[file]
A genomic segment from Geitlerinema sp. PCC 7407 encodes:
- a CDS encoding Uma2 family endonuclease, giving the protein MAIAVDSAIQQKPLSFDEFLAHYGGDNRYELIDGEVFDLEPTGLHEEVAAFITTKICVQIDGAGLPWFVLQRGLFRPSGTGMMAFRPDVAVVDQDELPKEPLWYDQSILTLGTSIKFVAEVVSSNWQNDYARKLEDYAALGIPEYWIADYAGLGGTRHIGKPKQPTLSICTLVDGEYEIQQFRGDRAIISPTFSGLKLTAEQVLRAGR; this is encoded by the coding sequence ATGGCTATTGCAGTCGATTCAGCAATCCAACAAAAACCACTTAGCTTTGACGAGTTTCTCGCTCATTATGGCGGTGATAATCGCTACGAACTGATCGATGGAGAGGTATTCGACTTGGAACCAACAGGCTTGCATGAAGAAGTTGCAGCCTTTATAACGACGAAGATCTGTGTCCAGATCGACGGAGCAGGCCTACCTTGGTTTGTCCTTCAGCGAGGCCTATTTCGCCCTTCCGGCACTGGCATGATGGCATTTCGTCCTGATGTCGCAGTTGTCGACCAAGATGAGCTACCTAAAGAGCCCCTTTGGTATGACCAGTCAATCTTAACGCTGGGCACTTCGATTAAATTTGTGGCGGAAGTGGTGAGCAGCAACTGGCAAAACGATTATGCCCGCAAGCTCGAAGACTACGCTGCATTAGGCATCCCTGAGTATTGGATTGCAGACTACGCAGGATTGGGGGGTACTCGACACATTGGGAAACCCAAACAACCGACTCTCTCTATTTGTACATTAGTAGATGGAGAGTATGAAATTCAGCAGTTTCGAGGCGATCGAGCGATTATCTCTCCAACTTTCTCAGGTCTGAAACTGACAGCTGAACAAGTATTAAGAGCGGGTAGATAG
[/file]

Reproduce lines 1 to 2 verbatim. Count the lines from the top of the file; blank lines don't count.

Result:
A genomic segment from Geitlerinema sp. PCC 7407 encodes:
- a CDS encoding Uma2 family endonuclease, giving the protein MAIAVDSAIQQKPLSFDEFLAHYGGDNRYELIDGEVFDLEPTGLHEEVAAFITTKICVQIDGAGLPWFVLQRGLFRPSGTGMMAFRPDVAVVDQDELPKEPLWYDQSILTLGTSIKFVAEVVSSNWQNDYARKLEDYAALGIPEYWIADYAGLGGTRHIGKPKQPTLSICTLVDGEYEIQQFRGDRAIISPTFSGLKLTAEQVLRAGR; this is encoded by the coding sequence ATGGCTATTGCAGTCGATTCAGCAATCCAACAAAAACCACTTAGCTTTGACGAGTTTCTCGCTCATTATGGCGGTGATAATCGCTACGAACTGATCGATGGAGAGGTATTCGACTTGGAACCAACAGGCTTGCATGAAGAAGTTGCAGCCTTTATAACGACGAAGATCTGTGTCCAGATCGACGGAGCAGGCCTACCTTGGTTTGTCCTTCAGCGAGGCCTATTTCGCCCTTCCGGCACTGGCATGATGGCATTTCGTCCTGATGTCGCAGTTGTCGACCAAGATGAGCTACCTAAAGAGCCCCTTTGGTATGACCAGTCAATCTTAACGCTGGGCACTTCGATTAAATTTGTGGCGGAAGTGGTGAGCAGCAACTGGCAAAACGATTATGCCCGCAAGCTCGAAGACTACGCTGCATTAGGCATCCCTGAGTATTGGATTGCAGACTACGCAGGATTGGGGGGTACTCGACACATTGGGAAACCCAAACAACCGACTCTCTCTATTTGTACATTAGTAGATGGAGAGTATGAAATTCAGCAGTTTCGAGGCGATCGAGCGATTATCTCTCCAACTTTCTCAGGTCTGAAACTGACAGCTGAACAAGTATTAAGAGCGGGTAGATAG